Articles

A NICE GNEISS CELT

 

The Tar Heel state is blessed with copious amounts and types of minerals and rocks.  Most modern-day farmers would probably say that there are really too many large and smalls stones in their Piedmont and mountain agricultural fields but the natives who lived in the region for well over ten thousand years certainly made use of this abundance of dense minerals.  One type that is very common, but is possibly unknown to many contemporary Carolinians, was used by an ancient Indian tool maker to create this rather nice gneiss celt.

 

Gneiss (pronounced as NICE in the English language) is a coarse-grained metamorphic rock that consists of light colored layers of minerals (mostly feldspar and quartz) alternating with dark colored mineral stratums (mostly hornblende and biotite which is commonly known as black mica).  Gneiss was created by metamorphic action millions of years ago and in some areas it was formed in the Pre-Cambrian Period over 3.6 billion years in the past. This metamorphic activity used great pressure and heat (over 1100 degrees Fahrenheit), deep under the Earth’s crust, to transform igneous and sedimentary rocks into this gneissic form.  The sedimentary minerals were mostly slates and schists and are known, today, as paragneiss and the igneous stones were such as diorite and granite and are now scientifically called orthogneiss.  This extreme intrusive pressure and heat caused the minerals to separate and essentially become semi-molten and to reconstitute into foliated irregular bands or layers of the elements as the rock cooled.  The odd name Gneiss comes from an old German language word “gneist” which translates as spark and this mineral was given that name because the black mica in the stone causes it to glitter or seemingly spark.  As mentioned above, gneiss is a very common stone but since it was formed very deep under our planet’s mantle, it is not often seen on the surface where we live.  It is occasionally found in the Piedmont of the Old North State and more often seen in the Appalachian Mountains since, geologically speaking, gneiss is associated with ancient mountain building.  There is even a town named Gneiss located in the gneiss mineral producing mountainous region of Macon County, NC.  Gneiss rocks in this mountain range are in the 1.1 to 1.2 billion years old range and were formed during the episode of mountain shaping called Grenvillian Orgeny.  This era was a long-lived Mesoproterzoic event dated from about 1.0 to 1.6 billion years ago during the formation of the Rodina supercontinent which encompassed much of current North America.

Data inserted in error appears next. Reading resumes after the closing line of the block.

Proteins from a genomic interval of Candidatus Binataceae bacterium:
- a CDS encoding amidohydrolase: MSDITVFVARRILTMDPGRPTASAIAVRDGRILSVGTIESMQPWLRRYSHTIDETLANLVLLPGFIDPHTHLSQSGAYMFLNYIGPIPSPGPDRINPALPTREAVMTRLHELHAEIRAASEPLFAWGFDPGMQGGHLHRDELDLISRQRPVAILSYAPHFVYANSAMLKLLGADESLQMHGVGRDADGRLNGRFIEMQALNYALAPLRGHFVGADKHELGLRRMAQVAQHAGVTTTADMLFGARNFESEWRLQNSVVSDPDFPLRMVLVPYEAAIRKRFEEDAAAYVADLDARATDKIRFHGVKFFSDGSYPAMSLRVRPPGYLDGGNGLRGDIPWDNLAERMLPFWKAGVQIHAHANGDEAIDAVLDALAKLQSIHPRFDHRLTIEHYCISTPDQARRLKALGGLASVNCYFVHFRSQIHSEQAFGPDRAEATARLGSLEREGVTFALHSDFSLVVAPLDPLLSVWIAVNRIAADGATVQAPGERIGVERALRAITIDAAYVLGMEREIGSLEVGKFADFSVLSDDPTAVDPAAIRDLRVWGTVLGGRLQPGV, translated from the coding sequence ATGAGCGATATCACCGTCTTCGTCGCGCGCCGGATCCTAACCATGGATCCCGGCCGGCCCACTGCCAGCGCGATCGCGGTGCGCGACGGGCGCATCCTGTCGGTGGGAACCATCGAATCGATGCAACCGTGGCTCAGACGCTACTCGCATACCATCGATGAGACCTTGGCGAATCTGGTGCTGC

This celt (also known as an un-grooved axe) is made of orthogneiss or in laymen’s terms granite gneiss.  It was found near the Yadkin River in the northern foothills of North Carolina and would have had a manufacturing date being the Late Woodland into the Mississippian Period or AD 500-1600.  It is 7 ½ inches long and was probably much longer prehistorically before it was re-sharpened, most likely, many times.  The artisan would have started with a long and slender piece of the gneiss material and slowly pecked at the surface with a hard hammer stone until the desired size and shape was attained.  The cutting bit would have then have been sharpened and polished using abrasive stones and sand/water at which point in time the celt could have been used to cut firewood or a multitude of other village chores or even as a weapon of war.  Ancient tools made of the mineral complex called gneiss are quite rare because the stone is normally not found on the surface anywhere on Earth.  The chunk of rock with which the axe maker began to fashion this tool could have been eroded out in any one of the mountainous regions and slowly tumbled along the Yadkin River until found by the tool maker.  Or it could have weathered from the soil along the river in this foothills territory. There is no way to determine just where it was geologically formed or even where it was manufactured into its current axe form.  But where is not as important as the fact that it does exist because it is a very rare example of ancient stone tool making and it is also an extremely nice gneiss celt.

 

REFERENCES:

Blatt, Harvey & Robert J. Tracey                                1996

     PETROLOGY: IGNEOUS, SEDIMENTARY and METAMORPHIC

Dietrich, R. & B. Skinner                                             1979

     ROCKS AND ROCK MINERALS

Fundaburk, Emma L & Mary D. Foreman                  1957

     SUN CIRCLES AND HUMAN HANDS

Hranicky, Wm .Jack                                                    1995

     PREHISTORIC AXES, CELTS, BANNERSTONES AND OTHER LARGE TOOLS IN VIRGINIA AND

     VARIOUS STATES

Maus, James E.                                                           2010

     “The Celt”, JimMausArifacts.com

Rights, Douglas L.                                                       1947

     THE AMERICAN INDIAN IN NORTH CAROLINA

Wetmore, Ruth Y.                                                       1975

 

     FIRST ON THE LAND: THE NORTH CAROLINA INDIANS